could do in the second book. The second is to give the main character an impressive send-off before he’s largely removed from the strip. The possibility that V has actually died is not entertained for long - the reader discovers in the next installment that the dead man is in fact Roger Dashcombe, the fascist regime’s minister of propaganda, and Rose Almond’s new lover following V’s murder of her husband. But save for a two panel, wordless appearance at the end of Chapter Six in which his face isn’t even shown and a four-page, completely wordless fill-in chapter drawn by Tony Weare instead of David Lloyd, V made no appearances between his apparent death in Warrior
#16, published in December 1983 and the final page of the installment in Warrior
#26, published in February 1985, where he appears unexpectedly in a final page splash. This was also the final issue of Warrior
entirely, and V would not appear again until the final two installments of Book Two were published by DC in November 1988’s V for Vendetta
#7, nearly five years after he essentially disappeared from his own strip.
|Figure 583: Fascist cabaret dancing. (Written by Alan Moore, |
art by David Lloyd, from "Variety" in Warrior #19, 1984)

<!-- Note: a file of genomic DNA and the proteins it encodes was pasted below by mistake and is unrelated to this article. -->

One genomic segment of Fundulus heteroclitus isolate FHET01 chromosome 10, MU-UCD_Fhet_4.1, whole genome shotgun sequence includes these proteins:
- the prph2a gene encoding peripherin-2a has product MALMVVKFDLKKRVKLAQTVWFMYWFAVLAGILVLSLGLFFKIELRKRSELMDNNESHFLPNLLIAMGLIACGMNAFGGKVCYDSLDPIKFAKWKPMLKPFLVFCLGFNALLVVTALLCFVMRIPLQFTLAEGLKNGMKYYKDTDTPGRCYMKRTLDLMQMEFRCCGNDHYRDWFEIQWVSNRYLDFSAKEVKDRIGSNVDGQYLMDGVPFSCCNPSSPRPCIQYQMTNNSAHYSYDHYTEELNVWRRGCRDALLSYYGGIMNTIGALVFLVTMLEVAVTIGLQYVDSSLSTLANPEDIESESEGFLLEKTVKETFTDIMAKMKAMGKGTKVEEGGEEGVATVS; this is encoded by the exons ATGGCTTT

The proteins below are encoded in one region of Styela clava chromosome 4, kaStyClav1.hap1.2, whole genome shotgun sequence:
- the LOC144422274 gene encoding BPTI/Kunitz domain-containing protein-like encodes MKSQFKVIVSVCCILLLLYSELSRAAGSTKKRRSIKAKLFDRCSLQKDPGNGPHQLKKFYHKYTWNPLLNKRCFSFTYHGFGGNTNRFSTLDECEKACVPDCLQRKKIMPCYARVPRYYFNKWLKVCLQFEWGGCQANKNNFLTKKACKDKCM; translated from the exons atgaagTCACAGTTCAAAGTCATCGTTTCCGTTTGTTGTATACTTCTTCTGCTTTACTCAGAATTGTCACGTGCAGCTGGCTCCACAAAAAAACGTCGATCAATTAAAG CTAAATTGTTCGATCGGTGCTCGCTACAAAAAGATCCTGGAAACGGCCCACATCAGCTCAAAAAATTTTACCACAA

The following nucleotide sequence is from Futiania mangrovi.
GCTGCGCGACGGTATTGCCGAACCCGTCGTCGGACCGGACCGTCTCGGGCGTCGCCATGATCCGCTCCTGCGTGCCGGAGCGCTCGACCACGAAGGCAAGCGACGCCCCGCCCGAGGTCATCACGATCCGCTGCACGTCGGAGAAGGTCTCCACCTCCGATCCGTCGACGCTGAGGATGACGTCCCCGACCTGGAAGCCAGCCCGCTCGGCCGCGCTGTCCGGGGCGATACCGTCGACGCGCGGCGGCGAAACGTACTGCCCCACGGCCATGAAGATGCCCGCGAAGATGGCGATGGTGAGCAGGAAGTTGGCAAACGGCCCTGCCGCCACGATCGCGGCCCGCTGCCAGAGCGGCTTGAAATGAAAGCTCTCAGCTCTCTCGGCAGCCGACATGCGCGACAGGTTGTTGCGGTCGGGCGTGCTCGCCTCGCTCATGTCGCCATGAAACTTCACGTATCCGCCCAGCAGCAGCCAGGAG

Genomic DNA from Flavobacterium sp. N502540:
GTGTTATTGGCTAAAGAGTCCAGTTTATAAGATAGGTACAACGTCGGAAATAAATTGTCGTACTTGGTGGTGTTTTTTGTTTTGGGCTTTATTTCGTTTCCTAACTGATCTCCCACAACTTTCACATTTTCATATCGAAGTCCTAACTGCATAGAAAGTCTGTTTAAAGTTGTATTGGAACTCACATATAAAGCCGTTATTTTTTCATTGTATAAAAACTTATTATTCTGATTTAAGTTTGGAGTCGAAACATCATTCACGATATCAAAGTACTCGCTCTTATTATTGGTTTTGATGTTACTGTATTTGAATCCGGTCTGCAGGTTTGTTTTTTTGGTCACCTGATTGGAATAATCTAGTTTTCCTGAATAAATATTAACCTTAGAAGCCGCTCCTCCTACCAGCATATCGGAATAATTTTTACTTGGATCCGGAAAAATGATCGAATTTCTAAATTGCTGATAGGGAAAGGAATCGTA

The eight chapters between V’s broadcast and his re-emergence are for the most part focused on Evey, although Chapter Five opens with a four page section focusing on Eric Finch’s enforced vacation after he angrily decked Almond’s replacement on the Finger. The remaining two pages introduce a new character - a small time criminal named Gordon who, in the chapter’s final panels, turns out to be housing Evey, unseen since V abandoned her in a street four chapters earlier. The next few chapters focus on her life with Gordon up until he’s killed when a deal goes wrong and she is arrested trying to avenge him. The most interesting of these is probably Chapter Six, “Variety,” which takes place within The Kitty-Kat Keller, a gentleman’s club in which an unnamed dancer goose-steps to a fascist cabaret song (“So if some blonde and blue eyed boy / would care to teach me strength through joy / and see that all my liberal tendencies are cured; / if it should be decreed by fate / that you invade my neighbouring state / then you will find my frontiers open, rest assured.”) [continued]